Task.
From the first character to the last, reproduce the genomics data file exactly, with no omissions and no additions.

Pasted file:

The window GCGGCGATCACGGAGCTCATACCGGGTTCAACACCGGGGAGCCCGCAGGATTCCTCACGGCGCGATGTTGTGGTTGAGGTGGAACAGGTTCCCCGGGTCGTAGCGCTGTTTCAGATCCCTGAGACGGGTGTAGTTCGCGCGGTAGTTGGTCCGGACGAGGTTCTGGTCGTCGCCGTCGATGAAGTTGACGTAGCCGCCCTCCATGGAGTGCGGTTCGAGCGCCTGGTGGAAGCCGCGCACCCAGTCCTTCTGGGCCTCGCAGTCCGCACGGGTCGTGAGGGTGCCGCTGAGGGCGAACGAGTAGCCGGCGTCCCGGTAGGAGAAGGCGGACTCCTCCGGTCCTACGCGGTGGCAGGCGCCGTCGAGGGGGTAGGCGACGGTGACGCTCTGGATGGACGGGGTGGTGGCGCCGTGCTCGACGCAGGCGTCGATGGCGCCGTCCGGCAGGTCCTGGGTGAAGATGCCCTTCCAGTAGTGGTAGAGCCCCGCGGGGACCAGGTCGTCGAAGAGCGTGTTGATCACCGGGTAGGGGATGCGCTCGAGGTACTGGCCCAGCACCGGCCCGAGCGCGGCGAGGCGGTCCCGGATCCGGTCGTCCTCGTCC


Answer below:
The window GCGGCGATCACGGAGCTCATACCGGGTTCAACACCGGGGAGCCCGCAGGATTCCTCACGGCGCGATGTTGTGGTTGAGGTGGAACAGGTTCCCCGGGTCGTAGCGCTGTTTCAGATCCCTGAGACGGGTGTAGTTCGCGCGGTAGTTGGTCCGGACGAGGTTCTGGTCGTCGCCGTCGATGAAGTTGACGTAGCCGCCCTCCATGGAGTGCGGTTCGAGCGCCTGGTGGAAGCCGCGCACCCAGTCCTTCTGGGCCTCGCAGTCCGCACGGGTCGTGAGGGTGCCGCTGAGGGCGAACGAGTAGCCGGCGTCCCGGTAGGAGAAGGCGGACTCCTCCGGTCCTACGCGGTGGCAGGCGCCGTCGAGGGGGTAGGCGACGGTGACGCTCTGGATGGACGGGGTGGTGGCGCCGTGCTCGACGCAGGCGTCGATGGCGCCGTCCGGCAGGTCCTGGGTGAAGATGCCCTTCCAGTAGTGGTAGAGCCCCGCGGGGACCAGGTCGTCGAAGAGCGTGTTGATCACCGGGTAGGGGATGCGCTCGAGGTACTGGCCCAGCACCGGCCCGAGCGCGGCGAGGCGGTCCCGGATCCGGTCGTCCTCGTCC